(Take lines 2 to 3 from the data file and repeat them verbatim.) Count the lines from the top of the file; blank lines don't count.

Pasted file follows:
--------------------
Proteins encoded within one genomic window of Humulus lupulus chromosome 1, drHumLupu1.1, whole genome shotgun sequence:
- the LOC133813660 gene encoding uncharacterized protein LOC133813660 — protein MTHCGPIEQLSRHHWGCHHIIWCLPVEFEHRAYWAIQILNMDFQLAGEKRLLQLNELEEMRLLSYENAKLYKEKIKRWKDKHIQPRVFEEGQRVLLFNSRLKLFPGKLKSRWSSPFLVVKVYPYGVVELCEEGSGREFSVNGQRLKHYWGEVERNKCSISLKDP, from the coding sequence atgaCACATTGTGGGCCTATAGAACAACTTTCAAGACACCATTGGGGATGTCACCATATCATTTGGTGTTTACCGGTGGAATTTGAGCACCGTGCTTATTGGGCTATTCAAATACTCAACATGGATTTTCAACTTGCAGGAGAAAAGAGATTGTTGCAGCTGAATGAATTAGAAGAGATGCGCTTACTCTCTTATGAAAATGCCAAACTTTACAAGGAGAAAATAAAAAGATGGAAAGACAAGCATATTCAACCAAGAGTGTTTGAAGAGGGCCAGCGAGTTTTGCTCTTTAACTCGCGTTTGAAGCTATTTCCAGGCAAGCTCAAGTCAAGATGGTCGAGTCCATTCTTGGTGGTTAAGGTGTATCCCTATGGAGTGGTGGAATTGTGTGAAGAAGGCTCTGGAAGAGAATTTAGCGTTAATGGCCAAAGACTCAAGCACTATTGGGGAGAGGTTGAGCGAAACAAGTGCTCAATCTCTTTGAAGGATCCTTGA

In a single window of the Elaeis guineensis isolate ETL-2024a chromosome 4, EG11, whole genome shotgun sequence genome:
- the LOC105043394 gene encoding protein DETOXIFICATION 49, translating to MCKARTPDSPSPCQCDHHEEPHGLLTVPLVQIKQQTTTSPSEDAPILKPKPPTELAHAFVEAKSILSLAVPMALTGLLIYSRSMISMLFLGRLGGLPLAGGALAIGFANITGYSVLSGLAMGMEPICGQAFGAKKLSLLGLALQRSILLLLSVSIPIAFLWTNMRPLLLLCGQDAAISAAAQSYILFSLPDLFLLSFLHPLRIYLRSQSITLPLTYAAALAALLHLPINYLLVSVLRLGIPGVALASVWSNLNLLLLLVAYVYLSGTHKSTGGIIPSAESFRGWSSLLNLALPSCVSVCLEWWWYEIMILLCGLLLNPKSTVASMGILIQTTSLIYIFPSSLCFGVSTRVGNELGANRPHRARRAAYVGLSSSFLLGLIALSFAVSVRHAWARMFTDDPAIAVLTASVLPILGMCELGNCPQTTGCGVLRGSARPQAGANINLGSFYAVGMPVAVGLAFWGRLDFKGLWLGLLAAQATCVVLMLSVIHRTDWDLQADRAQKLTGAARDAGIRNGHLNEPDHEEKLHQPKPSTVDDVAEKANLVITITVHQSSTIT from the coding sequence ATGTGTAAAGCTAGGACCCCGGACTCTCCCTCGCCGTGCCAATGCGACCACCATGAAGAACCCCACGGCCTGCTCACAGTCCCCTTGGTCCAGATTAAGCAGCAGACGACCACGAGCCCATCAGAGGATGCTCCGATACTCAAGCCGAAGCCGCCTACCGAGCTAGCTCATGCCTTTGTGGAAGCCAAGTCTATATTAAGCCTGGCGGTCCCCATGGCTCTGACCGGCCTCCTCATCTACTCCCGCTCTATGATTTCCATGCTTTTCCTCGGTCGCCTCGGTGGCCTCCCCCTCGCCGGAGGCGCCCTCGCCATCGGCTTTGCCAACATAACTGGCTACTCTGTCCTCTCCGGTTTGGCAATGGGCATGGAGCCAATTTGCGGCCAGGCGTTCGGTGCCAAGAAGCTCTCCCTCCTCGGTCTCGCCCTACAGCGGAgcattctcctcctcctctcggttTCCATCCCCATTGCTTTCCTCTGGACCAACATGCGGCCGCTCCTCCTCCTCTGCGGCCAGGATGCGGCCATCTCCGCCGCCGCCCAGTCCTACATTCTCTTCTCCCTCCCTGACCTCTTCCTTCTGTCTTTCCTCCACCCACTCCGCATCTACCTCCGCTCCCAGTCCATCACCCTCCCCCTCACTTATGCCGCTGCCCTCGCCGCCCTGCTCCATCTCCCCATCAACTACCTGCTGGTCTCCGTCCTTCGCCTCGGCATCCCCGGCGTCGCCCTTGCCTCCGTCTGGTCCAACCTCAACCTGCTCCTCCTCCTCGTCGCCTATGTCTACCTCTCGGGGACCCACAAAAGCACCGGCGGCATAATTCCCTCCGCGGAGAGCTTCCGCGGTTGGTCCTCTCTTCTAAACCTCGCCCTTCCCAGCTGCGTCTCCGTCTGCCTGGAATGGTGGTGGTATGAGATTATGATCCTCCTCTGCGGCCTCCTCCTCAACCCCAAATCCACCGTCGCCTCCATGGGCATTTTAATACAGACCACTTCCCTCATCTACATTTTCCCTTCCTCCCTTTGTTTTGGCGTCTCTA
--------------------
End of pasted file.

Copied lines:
- the LOC133813660 gene encoding uncharacterized protein LOC133813660 — protein MTHCGPIEQLSRHHWGCHHIIWCLPVEFEHRAYWAIQILNMDFQLAGEKRLLQLNELEEMRLLSYENAKLYKEKIKRWKDKHIQPRVFEEGQRVLLFNSRLKLFPGKLKSRWSSPFLVVKVYPYGVVELCEEGSGREFSVNGQRLKHYWGEVERNKCSISLKDP, from the coding sequence atgaCACATTGTGGGCCTATAGAACAACTTTCAAGACACCATTGGGGATGTCACCATATCATTTGGTGTTTACCGGTGGAATTTGAGCACCGTGCTTATTGGGCTATTCAAATACTCAACATGGATTTTCAACTTGCAGGAGAAAAGAGATTGTTGCAGCTGAATGAATTAGAAGAGATGCGCTTACTCTCTTATGAAAATGCCAAACTTTACAAGGAGAAAATAAAAAGATGGAAAGACAAGCATATTCAACCAAGAGTGTTTGAAGAGGGCCAGCGAGTTTTGCTCTTTAACTCGCGTTTGAAGCTATTTCCAGGCAAGCTCAAGTCAAGATGGTCGAGTCCATTCTTGGTGGTTAAGGTGTATCCCTATGGAGTGGTGGAATTGTGTGAAGAAGGCTCTGGAAGAGAATTTAGCGTTAATGGCCAAAGACTCAAGCACTATTGGGGAGAGGTTGAGCGAAACAAGTGCTCAATCTCTTTGAAGGATCCTTGA

In a single window of the Elaeis guineensis isolate ETL-2024a chromosome 4, EG11, whole genome shotgun sequence genome: